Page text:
So that is my gripe about the covers.

The story itself was well written.  Katsa is a believable character who we see develop from this girl who is controlled by her uncle, and her fear of her actions, into her own person.  She learns to handle her Grace in an acceptable way and uses it to defend instead of destroy.  She also develops emotionally.  She begins to allow people to become close to her outside of Raffin, including the Graced fighter Po.  Katsa also learns that the only one who can control what Katsa does is Katsa.  Katsa learns to control her anger at her uncle which allows her to finally escape the psychological prison that he has kept her in for years.

I asked one of the boys what he thought of it when he brought it back.  He said that he liked it, but the thing with Katsa being so affected by Po’s eyes was “weird Ma’am.  I don’t get it.”  Fair enough. I thought that it was a little strange too how she seems to be so caught up in Po’s eyes.  Very Bella and Edward.  But if that’s the only criticism that he had, then I’m happy enough.

If you want to know more about Kristin Cashore or her books, check out her blog HERE.

Other Important But Important Info

Reading Time: 1.5-3 hours (this was hard to judge as I was reading this in-between bus transfers and coffee breaks)

Re-Readability: 5/5

Rating: 4/5 (the eye thing just reminded me too much of Twilight)

Price: Chapters- $11.99/ Amazon – $9.99 USD/ Kindle – $8.59 USD

Side Note for Libraries: If there is a book trailer of a book that I’m posting about, I always include it…. however, the trailer for Graceling by HMH Childrens (the publisher) is just terrible!  I would not use it to promote this book.

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Love Drugged by James Klise

If you could change who you are, would you?

Should you?

Fifteen-year old Jamie Bates has a simple strategy for surviving high school: fit in, keep a low profile, and above all, protect his biggest secret – he’s gay.  But when a classmate discovers the truth, a terrified Jamie does all he can to change who he is.  At first, it’s easy.  Everyone notices when he starts hanging out with Celia Gamez, the richest and most beautiful girl in school.  And when he steals an experimental new drug that’s supposed to “cure” his attraction to guys, Jamie thinks he’s finally going to have a “normal” life.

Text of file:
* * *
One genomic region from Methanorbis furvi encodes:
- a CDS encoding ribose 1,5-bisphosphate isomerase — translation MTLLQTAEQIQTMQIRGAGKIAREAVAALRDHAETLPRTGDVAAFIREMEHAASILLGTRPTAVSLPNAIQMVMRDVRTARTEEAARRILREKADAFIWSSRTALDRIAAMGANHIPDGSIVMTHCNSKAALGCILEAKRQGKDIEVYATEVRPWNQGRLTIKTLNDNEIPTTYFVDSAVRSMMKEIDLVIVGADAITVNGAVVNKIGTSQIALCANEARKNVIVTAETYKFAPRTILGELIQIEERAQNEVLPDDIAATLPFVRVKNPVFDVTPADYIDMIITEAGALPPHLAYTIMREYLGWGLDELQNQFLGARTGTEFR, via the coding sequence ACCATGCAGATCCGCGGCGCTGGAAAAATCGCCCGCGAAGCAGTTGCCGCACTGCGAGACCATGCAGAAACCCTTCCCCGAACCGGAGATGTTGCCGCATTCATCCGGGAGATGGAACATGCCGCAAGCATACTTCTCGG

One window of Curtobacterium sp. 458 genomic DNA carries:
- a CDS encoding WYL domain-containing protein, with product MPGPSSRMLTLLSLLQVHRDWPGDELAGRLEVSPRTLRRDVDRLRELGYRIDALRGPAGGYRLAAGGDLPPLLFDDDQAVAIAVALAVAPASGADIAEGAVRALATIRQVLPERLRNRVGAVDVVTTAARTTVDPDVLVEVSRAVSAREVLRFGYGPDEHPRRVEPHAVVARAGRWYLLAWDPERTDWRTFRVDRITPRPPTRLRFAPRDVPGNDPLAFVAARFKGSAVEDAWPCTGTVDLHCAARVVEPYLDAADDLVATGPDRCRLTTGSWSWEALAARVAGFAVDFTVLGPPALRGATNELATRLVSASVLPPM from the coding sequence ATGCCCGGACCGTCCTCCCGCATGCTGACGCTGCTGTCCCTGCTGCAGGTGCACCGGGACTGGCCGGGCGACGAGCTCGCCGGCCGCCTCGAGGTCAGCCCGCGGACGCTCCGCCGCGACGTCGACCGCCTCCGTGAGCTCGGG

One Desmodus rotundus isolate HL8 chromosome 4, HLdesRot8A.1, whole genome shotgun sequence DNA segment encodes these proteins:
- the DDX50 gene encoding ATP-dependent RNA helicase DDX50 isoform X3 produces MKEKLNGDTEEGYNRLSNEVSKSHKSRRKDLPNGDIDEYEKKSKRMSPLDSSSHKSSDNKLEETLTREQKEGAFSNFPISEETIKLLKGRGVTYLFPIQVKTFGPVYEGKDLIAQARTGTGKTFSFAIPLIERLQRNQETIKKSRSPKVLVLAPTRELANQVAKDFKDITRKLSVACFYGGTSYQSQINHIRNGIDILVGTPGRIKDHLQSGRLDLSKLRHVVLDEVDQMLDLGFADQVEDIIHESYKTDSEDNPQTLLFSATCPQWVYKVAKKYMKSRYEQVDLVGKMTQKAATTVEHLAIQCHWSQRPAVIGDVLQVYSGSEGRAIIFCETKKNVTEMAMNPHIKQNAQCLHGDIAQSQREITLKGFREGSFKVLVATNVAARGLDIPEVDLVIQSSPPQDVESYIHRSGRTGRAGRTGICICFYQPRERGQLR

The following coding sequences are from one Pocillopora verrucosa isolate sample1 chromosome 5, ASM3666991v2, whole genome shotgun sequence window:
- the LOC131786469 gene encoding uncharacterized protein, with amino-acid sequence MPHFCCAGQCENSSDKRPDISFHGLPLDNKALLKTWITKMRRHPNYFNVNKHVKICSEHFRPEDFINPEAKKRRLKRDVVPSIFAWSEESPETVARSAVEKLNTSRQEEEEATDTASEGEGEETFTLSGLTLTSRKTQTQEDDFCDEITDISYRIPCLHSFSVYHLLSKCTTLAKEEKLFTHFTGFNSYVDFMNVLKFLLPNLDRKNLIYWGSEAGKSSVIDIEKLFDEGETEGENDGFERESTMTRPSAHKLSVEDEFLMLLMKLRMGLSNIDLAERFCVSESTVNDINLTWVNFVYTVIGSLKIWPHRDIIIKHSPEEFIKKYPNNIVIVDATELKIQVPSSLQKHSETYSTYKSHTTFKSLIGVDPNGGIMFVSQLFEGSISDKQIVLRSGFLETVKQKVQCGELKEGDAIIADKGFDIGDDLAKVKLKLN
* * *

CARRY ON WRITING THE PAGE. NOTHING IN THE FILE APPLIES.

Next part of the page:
But as the drug’s side effects worsen and his relationship with Celia heats up, Jamie begins to realize that lying and using could shatter the fragile world of deception that he’s created – and could hurt the people closest to him.

So I haven’t read this book yet.  However, one of our staff members has, and she gave it glowing reviews.  Think Apollo glowing.  Which makes me really excited to read it! And while this book might not become the most popular book in our collection (or maybe it will?!), what I hope is that one student will read it… and it will help them, or change their way of thinking, make them more tolerant or understanding of others.

And since I haven’t read it, and therefore cannot give a review (or even a detailed synopsis) I’m going to let James Klise do it for me.



Love Drugged is about a Chicago teenager named Jamie Bates. Jamie’s gay, but he’s in no hurry to come out to anyone. In Jamie’s view, what’s the rush? He’s only fifteen.

But when a classmate learns this secret, Jamie freaks out. He responds by doing what generations of gay boys have done before him: He begins dating a girl in his class, Celia Gamez.

Celia is fantastic. She’s beautiful, funny, smart. Plus, she’s super into Jamie.